Democratic Progressive Party Legislator Kuo Kuo-wen (郭國文) yesterday called on Japan to introduce a “Japanese version of the [US’] Taiwan Travel Act” to facilitate mutual visits by senior officials from both countries.
Kuo, who heads the legislature’s friendship association for East Asia, made the remark at the launch ceremony of the Taiwan Japan Academy at National Chengchi University in Taipei, attended by experts and academics urging stronger Taiwan-Japan ties.
Kuo said that the nation should support Taiwan-friendly Japanese lawmakers who are pushing for a mechanism that would allow official visits.
Photo: George Tsorng, Taipei Times
The friendship between Taiwan and Japan is strong, and the two peoples have come to each other’s aid in the wake of natural disasters, he said.
Former president Lee Teng-hui’s (李登輝) approach to the ties had led to structural changes, he said.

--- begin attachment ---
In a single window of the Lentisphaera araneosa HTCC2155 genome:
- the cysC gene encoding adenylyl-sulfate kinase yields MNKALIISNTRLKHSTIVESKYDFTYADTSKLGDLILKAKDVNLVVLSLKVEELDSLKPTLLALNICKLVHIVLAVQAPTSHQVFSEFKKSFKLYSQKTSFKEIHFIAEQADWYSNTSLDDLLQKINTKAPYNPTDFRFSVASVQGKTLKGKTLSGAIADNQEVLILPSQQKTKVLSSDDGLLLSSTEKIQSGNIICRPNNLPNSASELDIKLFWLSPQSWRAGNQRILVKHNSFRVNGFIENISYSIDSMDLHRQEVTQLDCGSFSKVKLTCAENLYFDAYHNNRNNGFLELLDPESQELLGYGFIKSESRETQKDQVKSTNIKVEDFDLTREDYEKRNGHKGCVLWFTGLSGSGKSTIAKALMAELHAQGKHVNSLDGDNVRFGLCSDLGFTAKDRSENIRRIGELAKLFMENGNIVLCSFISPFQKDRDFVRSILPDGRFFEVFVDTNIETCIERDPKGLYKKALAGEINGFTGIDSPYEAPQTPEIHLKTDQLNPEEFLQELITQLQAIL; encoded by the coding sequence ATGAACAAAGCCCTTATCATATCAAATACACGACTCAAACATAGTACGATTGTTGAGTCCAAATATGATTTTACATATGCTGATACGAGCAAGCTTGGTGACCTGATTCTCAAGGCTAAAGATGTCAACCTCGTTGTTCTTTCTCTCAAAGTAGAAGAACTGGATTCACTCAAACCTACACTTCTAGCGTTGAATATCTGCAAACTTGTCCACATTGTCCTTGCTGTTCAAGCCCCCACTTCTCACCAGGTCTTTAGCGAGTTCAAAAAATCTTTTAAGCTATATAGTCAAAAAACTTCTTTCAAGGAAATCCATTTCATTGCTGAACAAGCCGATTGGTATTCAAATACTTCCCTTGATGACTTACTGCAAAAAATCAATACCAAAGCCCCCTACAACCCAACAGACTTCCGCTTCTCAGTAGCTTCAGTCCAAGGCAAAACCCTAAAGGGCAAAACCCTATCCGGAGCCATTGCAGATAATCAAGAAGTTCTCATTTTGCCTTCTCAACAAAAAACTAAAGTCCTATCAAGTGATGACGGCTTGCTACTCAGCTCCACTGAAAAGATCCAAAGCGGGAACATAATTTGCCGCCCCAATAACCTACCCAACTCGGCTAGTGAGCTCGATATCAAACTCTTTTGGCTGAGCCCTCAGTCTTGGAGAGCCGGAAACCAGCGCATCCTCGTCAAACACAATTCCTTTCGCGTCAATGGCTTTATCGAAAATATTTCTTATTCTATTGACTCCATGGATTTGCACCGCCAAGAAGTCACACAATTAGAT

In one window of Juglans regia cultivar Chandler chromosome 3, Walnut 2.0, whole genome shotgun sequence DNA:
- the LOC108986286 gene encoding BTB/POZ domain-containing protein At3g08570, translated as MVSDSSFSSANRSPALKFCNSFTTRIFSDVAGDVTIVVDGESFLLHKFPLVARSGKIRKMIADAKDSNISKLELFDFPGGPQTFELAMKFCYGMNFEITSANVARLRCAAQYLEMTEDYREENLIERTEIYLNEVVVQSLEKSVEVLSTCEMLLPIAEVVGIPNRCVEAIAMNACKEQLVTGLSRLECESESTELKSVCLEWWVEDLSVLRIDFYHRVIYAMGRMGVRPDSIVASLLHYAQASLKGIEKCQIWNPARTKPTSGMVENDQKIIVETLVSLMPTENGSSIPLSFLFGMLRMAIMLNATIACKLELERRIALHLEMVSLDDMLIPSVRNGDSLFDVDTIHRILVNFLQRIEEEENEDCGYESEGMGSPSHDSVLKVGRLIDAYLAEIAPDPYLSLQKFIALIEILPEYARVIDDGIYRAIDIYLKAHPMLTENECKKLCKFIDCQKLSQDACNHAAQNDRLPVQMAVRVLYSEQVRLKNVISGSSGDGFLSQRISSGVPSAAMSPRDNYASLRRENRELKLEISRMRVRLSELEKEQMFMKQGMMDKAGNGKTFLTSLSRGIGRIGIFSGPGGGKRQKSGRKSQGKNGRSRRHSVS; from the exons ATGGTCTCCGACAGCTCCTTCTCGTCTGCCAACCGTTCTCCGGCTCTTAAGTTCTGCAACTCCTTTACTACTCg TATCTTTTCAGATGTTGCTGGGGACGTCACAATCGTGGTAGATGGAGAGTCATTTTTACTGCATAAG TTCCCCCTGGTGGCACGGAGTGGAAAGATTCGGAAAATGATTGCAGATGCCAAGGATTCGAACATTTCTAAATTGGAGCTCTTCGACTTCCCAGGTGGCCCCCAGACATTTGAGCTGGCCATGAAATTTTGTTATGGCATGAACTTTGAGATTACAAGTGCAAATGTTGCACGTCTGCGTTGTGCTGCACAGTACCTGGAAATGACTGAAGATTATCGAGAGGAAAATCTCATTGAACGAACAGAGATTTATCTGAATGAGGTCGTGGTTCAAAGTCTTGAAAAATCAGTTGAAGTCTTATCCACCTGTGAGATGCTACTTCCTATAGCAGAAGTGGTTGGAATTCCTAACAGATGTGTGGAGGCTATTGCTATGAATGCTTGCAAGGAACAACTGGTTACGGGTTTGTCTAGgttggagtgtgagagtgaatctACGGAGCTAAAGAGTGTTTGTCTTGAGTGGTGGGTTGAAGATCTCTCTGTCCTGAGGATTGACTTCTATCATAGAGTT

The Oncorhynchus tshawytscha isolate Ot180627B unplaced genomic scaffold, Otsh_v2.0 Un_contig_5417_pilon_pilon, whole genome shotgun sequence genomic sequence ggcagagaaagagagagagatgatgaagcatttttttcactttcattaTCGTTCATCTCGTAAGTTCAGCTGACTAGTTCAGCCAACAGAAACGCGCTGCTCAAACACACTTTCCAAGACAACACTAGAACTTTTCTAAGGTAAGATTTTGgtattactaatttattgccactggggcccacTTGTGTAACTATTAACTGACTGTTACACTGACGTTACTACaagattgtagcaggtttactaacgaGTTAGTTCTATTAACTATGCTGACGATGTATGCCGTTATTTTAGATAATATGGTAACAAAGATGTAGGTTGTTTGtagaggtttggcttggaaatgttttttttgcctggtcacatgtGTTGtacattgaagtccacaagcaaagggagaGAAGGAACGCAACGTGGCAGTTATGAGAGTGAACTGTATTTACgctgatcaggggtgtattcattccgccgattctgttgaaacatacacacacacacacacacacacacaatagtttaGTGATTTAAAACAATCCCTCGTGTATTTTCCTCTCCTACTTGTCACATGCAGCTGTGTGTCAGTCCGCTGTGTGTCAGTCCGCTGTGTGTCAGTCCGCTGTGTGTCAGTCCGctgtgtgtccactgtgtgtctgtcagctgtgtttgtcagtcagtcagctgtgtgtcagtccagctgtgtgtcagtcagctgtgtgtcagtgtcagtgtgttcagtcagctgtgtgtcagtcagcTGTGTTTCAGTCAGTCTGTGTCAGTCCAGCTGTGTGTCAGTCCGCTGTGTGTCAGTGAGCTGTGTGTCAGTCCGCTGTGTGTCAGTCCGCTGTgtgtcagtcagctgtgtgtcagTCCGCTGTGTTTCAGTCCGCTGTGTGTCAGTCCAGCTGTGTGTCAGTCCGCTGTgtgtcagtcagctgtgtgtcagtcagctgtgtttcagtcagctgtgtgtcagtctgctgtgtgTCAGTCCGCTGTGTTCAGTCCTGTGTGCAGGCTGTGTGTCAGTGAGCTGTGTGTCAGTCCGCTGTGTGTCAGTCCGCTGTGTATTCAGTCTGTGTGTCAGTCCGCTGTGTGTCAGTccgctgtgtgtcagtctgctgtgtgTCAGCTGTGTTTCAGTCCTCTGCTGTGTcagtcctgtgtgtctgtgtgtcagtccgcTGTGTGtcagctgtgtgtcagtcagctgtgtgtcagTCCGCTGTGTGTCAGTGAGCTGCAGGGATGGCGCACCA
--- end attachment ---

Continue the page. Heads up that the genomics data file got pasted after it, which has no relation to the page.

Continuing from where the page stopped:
Kuo said he hopes that Japan’s ruling Liberal Democratic Party, which is traditionally Taiwan-friendly, would continue this path. Japanese Prime Minister Yoshihide Suga and members of his Cabinet have repeatedly emphasized the importance of Taiwan’s security, which suggests a shift in Tokyo’s approach to cross-strait affairs, he said.
When then-US president Bill Clinton in 1996 asked Tokyo to revise the US-Japan Treaty of Mutual Cooperation and Security, the discourse in Tokyo revolved around “the situation in the surrounding area,” he said.
That the Suga administration bolstered its geostrategic policy shows that a different school of thought now prevails in Japan’s national security establishment, he said.
Japan-Taiwan Exchange Association Representative Hiroyasu Izumi said Japan hopes that the academy would help bolster rapport and understanding between the two sides, adding that knowledge of Japan would become an asset in Taiwan.
The two countries’ relationship is based on mutual goodwill and sympathy, as demonstrated after the 2011 Tohoku earthquake and tsunami, as well as during the COVID-19 pandemic, he said.
The passing of an old generation of Japanese-speaking Taiwanese — such as Lee, who made great contributions to the bilateral relationship — has made the academy’s work more important than ever, he said.
Taiwan and Japan have technology advantages that could complement each other in ways that could contribute to world peace and prosperity, he added.
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